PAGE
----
Rare orchid flowering in the Shoalhaven
A critically-endangered orchid endemic to the Shoalhaven area is currently flowering, offering plant lovers a rare glimpse of its unique qualities before it disappears underground until next Autumn.
The orchid Pterostylis ventricosa only flowers for around three weeks each year and is restricted to the Shoalhaven area where it was listed as critically-endangered in 2011.
Office of Environment and Heritage (OEH) Threatened Species Officer, Illawarra David Bain said OEH and a number of partner organisations are using a portion of $650,000 in funding provided by an Environmental Trust Saving our Species Partnership Grant to ensure the orchid continues to be a unique feature of the Shoalhaven area.
"The orchid was first described as a unique species in 2008 and the remnant population is estimated to be around 1000 plants," Dr Bain said.
"The orchid is described as a small green-hooded flower that is often difficult to find in the wild due to it flowering for only three weeks per year and it retreating underground shortly after flowering ceases."
Orchids are one of the oldest plant families in the world and are one of the largest and most diverse. They are highly specialised and many have a symbiotic relationship with fungi which plays a role in restricting their distribution.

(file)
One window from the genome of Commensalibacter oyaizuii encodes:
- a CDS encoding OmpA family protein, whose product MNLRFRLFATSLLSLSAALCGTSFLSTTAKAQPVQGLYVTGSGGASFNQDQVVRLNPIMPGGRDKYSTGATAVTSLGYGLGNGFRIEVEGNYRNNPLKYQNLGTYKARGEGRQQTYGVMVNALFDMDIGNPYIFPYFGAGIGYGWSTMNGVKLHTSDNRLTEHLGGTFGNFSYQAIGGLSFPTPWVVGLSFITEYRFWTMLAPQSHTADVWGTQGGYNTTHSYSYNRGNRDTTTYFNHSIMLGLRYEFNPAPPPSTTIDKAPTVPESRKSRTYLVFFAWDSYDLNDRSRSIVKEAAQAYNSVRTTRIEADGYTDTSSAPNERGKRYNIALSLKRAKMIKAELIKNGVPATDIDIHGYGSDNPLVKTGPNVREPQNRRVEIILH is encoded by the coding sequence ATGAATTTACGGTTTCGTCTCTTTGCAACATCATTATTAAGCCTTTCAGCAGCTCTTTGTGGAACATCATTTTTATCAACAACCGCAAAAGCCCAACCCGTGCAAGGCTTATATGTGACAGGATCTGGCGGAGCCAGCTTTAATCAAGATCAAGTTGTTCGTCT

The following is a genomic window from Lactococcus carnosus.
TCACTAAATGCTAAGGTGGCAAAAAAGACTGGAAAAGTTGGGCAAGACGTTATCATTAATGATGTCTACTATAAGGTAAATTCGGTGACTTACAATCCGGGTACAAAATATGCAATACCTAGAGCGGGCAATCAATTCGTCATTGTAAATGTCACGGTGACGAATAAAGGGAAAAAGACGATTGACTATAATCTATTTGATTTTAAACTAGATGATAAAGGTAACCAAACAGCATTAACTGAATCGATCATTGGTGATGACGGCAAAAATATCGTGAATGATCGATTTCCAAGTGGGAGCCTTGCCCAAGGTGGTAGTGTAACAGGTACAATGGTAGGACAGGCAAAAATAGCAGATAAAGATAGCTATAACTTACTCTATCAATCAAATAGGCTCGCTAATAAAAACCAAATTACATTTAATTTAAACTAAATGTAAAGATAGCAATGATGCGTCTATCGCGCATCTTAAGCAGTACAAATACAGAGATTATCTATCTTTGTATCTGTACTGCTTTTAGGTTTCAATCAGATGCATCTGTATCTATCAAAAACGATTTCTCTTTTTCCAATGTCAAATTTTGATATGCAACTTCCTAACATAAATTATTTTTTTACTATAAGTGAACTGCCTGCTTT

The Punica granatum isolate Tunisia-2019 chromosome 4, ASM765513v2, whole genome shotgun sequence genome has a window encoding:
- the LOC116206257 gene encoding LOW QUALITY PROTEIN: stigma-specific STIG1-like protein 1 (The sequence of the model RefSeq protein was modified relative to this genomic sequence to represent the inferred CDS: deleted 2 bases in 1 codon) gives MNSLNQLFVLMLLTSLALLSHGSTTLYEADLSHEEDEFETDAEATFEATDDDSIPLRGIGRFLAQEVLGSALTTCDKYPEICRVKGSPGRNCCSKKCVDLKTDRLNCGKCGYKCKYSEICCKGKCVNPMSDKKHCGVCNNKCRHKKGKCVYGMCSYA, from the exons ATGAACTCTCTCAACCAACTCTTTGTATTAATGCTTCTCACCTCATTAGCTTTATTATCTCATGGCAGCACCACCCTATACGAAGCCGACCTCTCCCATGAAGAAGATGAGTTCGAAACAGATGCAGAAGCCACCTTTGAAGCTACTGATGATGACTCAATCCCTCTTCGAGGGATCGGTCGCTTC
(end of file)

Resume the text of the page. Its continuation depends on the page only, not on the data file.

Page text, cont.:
"Lots of orchids also have close ties with insect pollinators, which we believe for this orchid is a small fly," Dr Bain said.
"It is a subtle yet beautiful orchid and you could count yourself very lucky to see one flowering in the wild so work continues to ensure it not only survives but thrives in the local area."
The Partnerships Protecting Shoalhaven Plants project, which received the funding from the Environmental Trust Saving our Species Partnerships Grant Program, supports 10 endangered plants in the Shoalhaven area and includes 13 partner organisations which provide in-kind support such as local councils and landcare groups.
Contact: Sam Bartlett